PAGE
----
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What if ‘shahtoosh’ were to come out of hiding?

The parliamentary committee on environment and climate change has suggested lifting the ban on 'shahtoosh' trade in Jammu and Kashmir

A file picture of ‘shahtoosh’ shawls seized by Delhi Police in Chandni Chowk on 17 March, 1999. A total of 96 shawls were seized. Photo Courtesy: Wildlife Protection Society of India
A file picture of ‘shahtoosh’ shawls seized by Delhi Police in Chandni Chowk on 17 March, 1999. A total of 96 shawls were seized. Photo Courtesy: Wildlife Protection Society of India

Over dinner, the wife of a social acquaintance unwittingly spilled the beans that a huge portion of her earnings was spent on objects of high fashion, including a shahtoosh shawl. There were uncomfortable glances all around.

For shahtoosh, popularly known as the “king of wool", is procured from the skin of the chiru, a Tibetan antelope found on the Tibetan plateau.

The story of shahtoosh shawls is a gory one. The animal is poached in the wild and it is said that four-five chirus have to be slaughtered to make one shahtoosh shawl. One adult animal yields about 125-150g of wool.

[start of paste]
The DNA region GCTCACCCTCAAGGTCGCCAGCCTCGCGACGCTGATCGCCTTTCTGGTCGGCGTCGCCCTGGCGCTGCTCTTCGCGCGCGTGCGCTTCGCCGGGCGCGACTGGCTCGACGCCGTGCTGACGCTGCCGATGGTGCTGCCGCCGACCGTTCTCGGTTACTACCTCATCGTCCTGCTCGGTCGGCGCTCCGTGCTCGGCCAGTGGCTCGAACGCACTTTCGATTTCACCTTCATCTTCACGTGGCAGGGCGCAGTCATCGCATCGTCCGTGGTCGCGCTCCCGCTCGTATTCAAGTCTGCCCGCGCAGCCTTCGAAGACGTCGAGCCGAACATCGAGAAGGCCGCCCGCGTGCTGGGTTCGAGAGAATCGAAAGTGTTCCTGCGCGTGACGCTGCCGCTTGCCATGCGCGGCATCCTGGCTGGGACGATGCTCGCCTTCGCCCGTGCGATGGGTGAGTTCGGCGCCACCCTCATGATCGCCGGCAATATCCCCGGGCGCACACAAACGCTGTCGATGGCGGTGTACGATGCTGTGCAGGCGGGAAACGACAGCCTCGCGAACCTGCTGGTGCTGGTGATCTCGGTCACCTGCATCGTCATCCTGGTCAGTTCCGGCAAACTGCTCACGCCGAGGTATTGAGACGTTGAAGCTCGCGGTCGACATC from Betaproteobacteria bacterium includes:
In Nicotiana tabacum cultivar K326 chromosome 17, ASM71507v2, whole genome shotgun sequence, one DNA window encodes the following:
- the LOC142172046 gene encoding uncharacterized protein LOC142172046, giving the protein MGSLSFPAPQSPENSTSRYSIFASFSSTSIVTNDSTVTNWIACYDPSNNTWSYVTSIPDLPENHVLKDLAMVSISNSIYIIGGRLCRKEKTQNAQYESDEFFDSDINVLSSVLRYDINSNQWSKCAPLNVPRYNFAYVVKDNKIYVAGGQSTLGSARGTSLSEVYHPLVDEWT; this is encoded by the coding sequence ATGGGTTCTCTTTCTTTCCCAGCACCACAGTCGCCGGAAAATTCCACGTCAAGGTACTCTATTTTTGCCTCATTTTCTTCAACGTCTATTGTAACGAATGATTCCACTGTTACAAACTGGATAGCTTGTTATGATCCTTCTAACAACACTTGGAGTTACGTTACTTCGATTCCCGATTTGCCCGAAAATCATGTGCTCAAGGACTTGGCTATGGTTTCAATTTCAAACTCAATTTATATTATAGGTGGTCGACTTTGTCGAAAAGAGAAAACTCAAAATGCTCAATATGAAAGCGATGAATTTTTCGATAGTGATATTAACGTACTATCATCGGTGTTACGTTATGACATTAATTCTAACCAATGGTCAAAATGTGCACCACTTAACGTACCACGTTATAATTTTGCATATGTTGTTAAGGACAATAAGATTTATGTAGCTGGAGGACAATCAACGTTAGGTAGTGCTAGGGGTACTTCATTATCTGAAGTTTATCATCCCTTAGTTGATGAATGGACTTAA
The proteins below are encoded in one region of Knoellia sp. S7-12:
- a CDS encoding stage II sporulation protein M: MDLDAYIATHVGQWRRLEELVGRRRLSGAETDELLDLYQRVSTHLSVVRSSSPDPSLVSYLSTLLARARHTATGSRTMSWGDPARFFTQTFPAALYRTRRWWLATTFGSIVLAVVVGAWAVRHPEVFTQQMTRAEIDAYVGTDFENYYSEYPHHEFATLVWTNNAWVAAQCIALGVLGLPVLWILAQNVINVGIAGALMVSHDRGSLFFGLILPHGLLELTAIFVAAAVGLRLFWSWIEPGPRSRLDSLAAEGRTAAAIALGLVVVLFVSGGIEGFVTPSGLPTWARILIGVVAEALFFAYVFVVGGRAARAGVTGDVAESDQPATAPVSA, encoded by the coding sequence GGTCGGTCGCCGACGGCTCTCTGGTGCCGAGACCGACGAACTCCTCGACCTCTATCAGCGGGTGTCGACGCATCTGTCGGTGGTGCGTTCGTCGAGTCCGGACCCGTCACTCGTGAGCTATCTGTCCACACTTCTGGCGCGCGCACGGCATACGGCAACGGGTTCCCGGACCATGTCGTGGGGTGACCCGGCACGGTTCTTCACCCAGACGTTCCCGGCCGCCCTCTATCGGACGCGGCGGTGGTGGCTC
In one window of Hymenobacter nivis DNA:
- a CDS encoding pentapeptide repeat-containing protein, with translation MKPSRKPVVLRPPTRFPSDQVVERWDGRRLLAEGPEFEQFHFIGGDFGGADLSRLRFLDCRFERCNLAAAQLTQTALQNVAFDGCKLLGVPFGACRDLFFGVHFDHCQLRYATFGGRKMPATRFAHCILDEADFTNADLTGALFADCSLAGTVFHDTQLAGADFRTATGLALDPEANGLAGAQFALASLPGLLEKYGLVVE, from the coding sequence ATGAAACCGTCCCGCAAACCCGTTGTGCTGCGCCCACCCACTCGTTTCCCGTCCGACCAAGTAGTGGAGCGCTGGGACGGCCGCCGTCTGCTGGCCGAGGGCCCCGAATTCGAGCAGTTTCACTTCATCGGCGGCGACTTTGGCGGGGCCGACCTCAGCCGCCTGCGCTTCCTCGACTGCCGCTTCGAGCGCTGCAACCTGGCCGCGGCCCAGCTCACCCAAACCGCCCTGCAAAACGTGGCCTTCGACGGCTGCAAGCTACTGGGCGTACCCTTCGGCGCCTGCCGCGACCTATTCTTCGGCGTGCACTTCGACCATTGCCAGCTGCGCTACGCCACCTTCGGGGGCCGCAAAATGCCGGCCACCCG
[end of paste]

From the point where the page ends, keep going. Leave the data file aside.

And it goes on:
It is estimated that around 20,000 chirus used to be slaughtered annually to meet the demands of the shahtoosh trade.

Legend has it that a shahtoosh shawl, processed and woven from the super-fine soft wool, can pass through a ring—it is a status symbol for the rich and famous. Only a handful of weavers in Kashmir are known to have the skills to weave such a shawl.

In 1975, the UN Convention on International Trade in Endangered Species of Wild Fauna and Flora (Cites) banned all trade in Tibetan antelope wool. Trade in shahtoosh was banned nationally in the early 1990s.

So, the chiru is a protected species in India, China and Nepal. In the early 2000s, the Central government announced a time window for the declaration of ownership of shahtoosh products, bought or acquired through inheritance, and their certification.

Recently, and controversially, the parliamentary committee on environment and climate change has suggested lifting the ban on shahtoosh trade in Jammu and Kashmir. The reason: It would help revive the economy of the state and restore the livelihood of shahtoosh weavers. Mushtaq Ahmed Wani, president of The Kashmir Chamber of Commerce and Industry (KCC&I), says the ban has disrupted the livelihood of thousands of artisans and weavers. According to a KCC&I press release, the parliamentary panel’s recommendation has raised hopes of people who were once in the shahtoosh trade.

While the turmoil in the Kashmir Valley continues to make news headlines, the suggestion made to the Union environment ministry, ignoring the international and national laws on wildlife conservation, has largely gone unnoticed in the national media.